A Minority of T Cells Recognizing Tumor-Associated Antigens Presented in Self-HLA Can Provoke Anti-Tumor Reactivity.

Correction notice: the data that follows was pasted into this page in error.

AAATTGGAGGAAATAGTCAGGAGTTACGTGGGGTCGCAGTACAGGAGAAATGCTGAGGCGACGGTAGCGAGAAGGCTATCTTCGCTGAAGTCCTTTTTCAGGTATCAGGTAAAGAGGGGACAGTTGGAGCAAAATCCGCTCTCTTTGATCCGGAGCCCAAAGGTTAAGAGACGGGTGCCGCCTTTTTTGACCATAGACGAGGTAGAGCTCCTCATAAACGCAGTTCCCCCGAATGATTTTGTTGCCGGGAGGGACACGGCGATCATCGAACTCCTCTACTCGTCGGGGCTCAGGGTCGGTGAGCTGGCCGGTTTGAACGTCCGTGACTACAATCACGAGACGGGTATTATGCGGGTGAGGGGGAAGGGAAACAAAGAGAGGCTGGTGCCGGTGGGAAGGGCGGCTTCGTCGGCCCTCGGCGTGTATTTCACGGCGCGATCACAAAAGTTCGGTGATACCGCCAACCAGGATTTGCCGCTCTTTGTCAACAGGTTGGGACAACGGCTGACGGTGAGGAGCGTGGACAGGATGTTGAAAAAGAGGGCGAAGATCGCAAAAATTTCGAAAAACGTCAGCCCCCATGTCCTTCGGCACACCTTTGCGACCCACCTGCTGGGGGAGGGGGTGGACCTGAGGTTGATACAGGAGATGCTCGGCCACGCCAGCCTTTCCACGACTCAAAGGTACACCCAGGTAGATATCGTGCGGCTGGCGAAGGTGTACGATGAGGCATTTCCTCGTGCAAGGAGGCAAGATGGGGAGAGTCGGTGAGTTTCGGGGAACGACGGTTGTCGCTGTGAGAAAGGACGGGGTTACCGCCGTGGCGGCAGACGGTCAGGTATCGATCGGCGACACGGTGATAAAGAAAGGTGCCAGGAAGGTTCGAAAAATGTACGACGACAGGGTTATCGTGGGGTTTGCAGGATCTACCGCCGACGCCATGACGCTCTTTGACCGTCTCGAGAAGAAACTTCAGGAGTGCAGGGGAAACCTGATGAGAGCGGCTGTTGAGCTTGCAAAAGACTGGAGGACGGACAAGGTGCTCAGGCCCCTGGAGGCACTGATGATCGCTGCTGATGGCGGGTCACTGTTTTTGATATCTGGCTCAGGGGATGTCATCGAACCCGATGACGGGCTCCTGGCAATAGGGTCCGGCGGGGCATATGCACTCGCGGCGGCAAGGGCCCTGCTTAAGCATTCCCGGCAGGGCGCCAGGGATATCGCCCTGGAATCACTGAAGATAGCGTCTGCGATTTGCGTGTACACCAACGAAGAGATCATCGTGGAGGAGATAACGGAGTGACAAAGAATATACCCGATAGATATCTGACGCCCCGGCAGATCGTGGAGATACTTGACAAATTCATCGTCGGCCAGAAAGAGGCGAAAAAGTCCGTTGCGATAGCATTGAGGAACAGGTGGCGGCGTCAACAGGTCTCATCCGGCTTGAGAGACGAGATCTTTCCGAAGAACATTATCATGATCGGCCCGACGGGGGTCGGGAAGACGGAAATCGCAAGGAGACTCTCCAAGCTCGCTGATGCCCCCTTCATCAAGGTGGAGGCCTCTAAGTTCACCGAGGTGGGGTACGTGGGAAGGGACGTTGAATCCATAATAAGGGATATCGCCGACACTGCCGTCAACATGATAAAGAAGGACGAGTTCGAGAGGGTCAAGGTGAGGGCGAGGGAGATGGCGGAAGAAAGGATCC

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Tumor-associated antigens (TAA) are monomorphic self-antigens that are proposed as targets for immunotherapeutic approaches to treat malignancies. We investigated whether T cells with sufficient avidity to recognize naturally overexpressed self-antigens in the context of self-HLA can be found in the T-cell repertoire of healthy donors. Minor histocompatibility antigen (MiHA)-specific T cells were used as model, as the influence of thymic selection on the T-cell repertoire directed against MiHA can be studied in both self (MiHApos donors)and non-self (MiHAneg donors) backgrounds. T-cell clones directed against the HLA*02:01-restricted MiHA HA-1H were isolated from HA-1Hneg/HLA-A*02:01pos and HA-1Hpos/HLA-A*02:01pos donors. Of the 16 unique HA-1H-specific T-cell clones, 5 T-cell clones derived from HA-1Hneg/HLA-A*02:01pos donors and 1 T-cell clone derived from an HA-1Hpos/HLA-A*02:01pos donor showed reactivity against HA-1Hpos target cells. Additionally, in total 663 T-cell clones (containing at least 91 unique clones expressing different T-cell receptors) directed against HLA*02:01-restricted peptides of TAA WT1-RMF, RHAMM-ILS, Proteinase-3-VLQ, PRAME-VLD and NY-eso-1-SLL were isolated from HLA-A*02:01pos donors. Only 3 PRAME-VLD- and 1 NY-eso-1-SLL-specific T-cell clone provoked IFN-gamma production and/or cytolysis upon stimulation with HLA-A*02:01pos malignant cell lines (but not primary malignant samples) naturally overexpressing the TAA. These results illustrate that self-HLA-restricted T cells specific for self-antigens like MiHA in MiHApos donors and TAA are present in peripheral blood of healthy individuals, but clinical efficacy would require highly effective in-vivo priming by peptide vaccination in the presence of proper adjuvants or in-vitro expansion of the low numbers of self-antigen-specific T cells of sufficient avidity to recognize endogenously processed antigen. T-cell clones directed against the HLA*02:01-restricted MiHA HA-1H were isolated from HA-1Hneg/HLA-A*02:01pos and HA-1Hpos/HLA-A*02:01pos donors. Of the 16 unique HA-1H-specific T-cell clones, 5 T-cell clones derived from HA-1Hneg/HLA-A*02:01pos donors and 1 T-cell clone derived from an HA-1Hpos/HLA-A*02:01pos donor showed reactivity against HA-1Hpos target cells. Additionally, in total 663 T-cell clones (containing at least 91 unique clones expressing different T-cell receptors) directed against HLA*02:01-restricted peptides of TAA WT1-RMF, RHAMM-ILS, Proteinase-3-VLQ, PRAME-VLD and NY-eso-1-SLL were isolated from HLA-A*02:01pos donors. Only 3 PRAME-VLD- and 1 NY-eso-1-SLL-specific T-cell clone provoked IFN-gamma production and/or cytolysis upon stimulation with HLA-A*02:01pos malignant cell lines (but not primary malignant samples) naturally overexpressing the TAA. These results illustrate that self-HLA-restricted T cells specific for self-antigens like MiHA in MiHApos donors and TAA are present in peripheral blood of healthy individuals, but clinical efficacy would require highly effective in-vivo priming by peptide vaccination in the presence of proper adjuvants or in-vitro expansion of the low numbers of self-antigen-specific T cells of sufficient avidity to recognize endogenously processed antigen.


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